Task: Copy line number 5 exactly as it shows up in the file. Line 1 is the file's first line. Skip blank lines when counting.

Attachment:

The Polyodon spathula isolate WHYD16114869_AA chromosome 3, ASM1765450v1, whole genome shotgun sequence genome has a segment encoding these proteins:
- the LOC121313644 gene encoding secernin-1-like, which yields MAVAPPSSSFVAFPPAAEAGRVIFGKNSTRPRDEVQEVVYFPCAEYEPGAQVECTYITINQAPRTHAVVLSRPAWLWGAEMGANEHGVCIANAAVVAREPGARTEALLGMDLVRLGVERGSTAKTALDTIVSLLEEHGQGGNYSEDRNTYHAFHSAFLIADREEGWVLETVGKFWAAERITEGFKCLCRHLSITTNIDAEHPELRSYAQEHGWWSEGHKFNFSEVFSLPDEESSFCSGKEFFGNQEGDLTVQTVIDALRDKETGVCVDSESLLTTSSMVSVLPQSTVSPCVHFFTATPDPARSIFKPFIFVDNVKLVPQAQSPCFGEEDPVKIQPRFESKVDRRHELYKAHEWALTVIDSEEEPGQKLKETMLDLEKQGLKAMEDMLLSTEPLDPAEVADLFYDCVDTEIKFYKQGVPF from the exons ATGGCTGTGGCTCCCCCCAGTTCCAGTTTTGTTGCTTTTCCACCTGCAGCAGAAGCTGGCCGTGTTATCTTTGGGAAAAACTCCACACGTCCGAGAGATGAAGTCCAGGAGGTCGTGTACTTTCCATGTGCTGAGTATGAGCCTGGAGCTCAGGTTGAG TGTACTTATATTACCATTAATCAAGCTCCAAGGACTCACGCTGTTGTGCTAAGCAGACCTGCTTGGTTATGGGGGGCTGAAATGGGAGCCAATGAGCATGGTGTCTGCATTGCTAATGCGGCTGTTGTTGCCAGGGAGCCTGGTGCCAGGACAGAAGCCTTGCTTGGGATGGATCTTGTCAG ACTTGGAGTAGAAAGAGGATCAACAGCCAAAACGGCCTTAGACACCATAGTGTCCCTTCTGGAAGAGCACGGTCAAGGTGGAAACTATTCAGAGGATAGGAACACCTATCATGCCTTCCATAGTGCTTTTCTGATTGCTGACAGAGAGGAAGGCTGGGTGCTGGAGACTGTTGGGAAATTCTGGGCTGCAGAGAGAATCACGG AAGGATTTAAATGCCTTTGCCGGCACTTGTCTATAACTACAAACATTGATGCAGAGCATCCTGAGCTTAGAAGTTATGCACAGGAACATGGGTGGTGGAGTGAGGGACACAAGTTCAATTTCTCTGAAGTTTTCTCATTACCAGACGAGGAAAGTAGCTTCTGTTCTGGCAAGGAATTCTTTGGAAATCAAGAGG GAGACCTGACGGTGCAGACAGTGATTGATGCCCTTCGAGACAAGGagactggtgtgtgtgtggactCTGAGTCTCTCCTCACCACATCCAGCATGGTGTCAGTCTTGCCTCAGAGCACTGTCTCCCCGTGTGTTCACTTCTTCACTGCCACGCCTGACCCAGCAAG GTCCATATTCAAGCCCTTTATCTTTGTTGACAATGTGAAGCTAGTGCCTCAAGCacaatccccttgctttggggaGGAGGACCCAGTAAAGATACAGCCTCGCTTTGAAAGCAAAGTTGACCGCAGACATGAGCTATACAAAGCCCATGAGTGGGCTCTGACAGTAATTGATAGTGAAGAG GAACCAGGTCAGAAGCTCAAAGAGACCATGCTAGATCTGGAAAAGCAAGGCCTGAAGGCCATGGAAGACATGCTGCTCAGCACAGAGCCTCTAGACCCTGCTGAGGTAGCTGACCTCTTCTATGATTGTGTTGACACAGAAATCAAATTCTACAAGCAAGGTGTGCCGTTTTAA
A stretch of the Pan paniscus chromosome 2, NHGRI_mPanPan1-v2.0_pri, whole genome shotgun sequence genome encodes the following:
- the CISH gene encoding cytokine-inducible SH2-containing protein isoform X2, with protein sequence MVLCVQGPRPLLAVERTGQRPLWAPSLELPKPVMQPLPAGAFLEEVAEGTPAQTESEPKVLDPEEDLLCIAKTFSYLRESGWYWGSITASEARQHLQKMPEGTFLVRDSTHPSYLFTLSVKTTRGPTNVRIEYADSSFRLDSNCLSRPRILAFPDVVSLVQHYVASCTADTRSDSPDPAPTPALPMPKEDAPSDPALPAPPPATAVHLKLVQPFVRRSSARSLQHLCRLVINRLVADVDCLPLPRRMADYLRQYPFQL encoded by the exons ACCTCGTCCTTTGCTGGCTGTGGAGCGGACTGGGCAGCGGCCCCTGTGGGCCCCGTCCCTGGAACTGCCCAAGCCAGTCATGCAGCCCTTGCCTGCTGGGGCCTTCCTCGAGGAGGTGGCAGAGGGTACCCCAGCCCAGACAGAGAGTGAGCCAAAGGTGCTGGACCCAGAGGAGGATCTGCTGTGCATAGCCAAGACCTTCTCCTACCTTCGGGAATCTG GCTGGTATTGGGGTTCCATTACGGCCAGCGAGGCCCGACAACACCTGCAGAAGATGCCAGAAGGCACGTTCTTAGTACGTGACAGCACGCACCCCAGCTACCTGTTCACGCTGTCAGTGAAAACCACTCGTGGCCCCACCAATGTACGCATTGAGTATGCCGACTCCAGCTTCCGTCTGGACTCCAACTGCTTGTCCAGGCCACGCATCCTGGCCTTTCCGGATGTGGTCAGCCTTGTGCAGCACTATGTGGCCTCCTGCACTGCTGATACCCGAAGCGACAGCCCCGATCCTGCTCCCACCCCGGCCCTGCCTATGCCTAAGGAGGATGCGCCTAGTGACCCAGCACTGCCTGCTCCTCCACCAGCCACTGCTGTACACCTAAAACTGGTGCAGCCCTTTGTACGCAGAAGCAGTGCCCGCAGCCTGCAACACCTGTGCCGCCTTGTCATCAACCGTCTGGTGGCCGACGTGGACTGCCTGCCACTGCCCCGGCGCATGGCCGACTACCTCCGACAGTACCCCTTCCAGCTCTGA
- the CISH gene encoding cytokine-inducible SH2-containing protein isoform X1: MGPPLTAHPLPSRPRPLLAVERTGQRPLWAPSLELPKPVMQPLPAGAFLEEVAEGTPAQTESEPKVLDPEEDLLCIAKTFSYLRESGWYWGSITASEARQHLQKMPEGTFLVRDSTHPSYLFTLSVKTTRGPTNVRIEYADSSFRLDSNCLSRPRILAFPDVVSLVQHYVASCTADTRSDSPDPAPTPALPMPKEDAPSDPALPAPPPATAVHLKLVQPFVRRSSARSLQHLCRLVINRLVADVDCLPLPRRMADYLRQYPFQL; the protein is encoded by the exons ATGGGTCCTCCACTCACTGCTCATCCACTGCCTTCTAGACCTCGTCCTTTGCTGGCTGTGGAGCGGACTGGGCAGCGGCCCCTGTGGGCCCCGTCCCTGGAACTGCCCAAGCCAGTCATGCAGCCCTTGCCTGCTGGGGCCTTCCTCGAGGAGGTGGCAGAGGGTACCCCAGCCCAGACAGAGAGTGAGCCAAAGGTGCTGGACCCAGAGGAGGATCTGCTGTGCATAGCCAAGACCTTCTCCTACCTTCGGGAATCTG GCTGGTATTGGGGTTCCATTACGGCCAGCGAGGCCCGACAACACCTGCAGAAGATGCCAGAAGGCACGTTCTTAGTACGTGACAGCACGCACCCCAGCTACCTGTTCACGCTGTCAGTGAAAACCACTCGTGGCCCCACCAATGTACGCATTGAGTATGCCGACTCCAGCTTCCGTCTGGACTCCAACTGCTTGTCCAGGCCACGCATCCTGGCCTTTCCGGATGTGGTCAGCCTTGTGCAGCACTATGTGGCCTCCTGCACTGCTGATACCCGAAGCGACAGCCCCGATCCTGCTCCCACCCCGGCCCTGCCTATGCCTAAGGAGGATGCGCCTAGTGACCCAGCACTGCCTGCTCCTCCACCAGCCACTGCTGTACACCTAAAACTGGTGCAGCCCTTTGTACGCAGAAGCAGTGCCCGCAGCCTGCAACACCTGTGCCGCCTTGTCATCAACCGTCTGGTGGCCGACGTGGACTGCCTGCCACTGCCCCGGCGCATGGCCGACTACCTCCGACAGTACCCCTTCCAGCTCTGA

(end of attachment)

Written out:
- the CISH gene encoding cytokine-inducible SH2-containing protein isoform X1: MGPPLTAHPLPSRPRPLLAVERTGQRPLWAPSLELPKPVMQPLPAGAFLEEVAEGTPAQTESEPKVLDPEEDLLCIAKTFSYLRESGWYWGSITASEARQHLQKMPEGTFLVRDSTHPSYLFTLSVKTTRGPTNVRIEYADSSFRLDSNCLSRPRILAFPDVVSLVQHYVASCTADTRSDSPDPAPTPALPMPKEDAPSDPALPAPPPATAVHLKLVQPFVRRSSARSLQHLCRLVINRLVADVDCLPLPRRMADYLRQYPFQL; the protein is encoded by the exons ATGGGTCCTCCACTCACTGCTCATCCACTGCCTTCTAGACCTCGTCCTTTGCTGGCTGTGGAGCGGACTGGGCAGCGGCCCCTGTGGGCCCCGTCCCTGGAACTGCCCAAGCCAGTCATGCAGCCCTTGCCTGCTGGGGCCTTCCTCGAGGAGGTGGCAGAGGGTACCCCAGCCCAGACAGAGAGTGAGCCAAAGGTGCTGGACCCAGAGGAGGATCTGCTGTGCATAGCCAAGACCTTCTCCTACCTTCGGGAATCTG GCTGGTATTGGGGTTCCATTACGGCCAGCGAGGCCCGACAACACCTGCAGAAGATGCCAGAAGGCACGTTCTTAGTACGTGACAGCACGCACCCCAGCTACCTGTTCACGCTGTCAGTGAAAACCACTCGTGGCCCCACCAATGTACGCATTGAGTATGCCGACTCCAGCTTCCGTCTGGACTCCAACTGCTTGTCCAGGCCACGCATCCTGGCCTTTCCGGATGTGGTCAGCCTTGTGCAGCACTATGTGGCCTCCTGCACTGCTGATACCCGAAGCGACAGCCCCGATCCTGCTCCCACCCCGGCCCTGCCTATGCCTAAGGAGGATGCGCCTAGTGACCCAGCACTGCCTGCTCCTCCACCAGCCACTGCTGTACACCTAAAACTGGTGCAGCCCTTTGTACGCAGAAGCAGTGCCCGCAGCCTGCAACACCTGTGCCGCCTTGTCATCAACCGTCTGGTGGCCGACGTGGACTGCCTGCCACTGCCCCGGCGCATGGCCGACTACCTCCGACAGTACCCCTTCCAGCTCTGA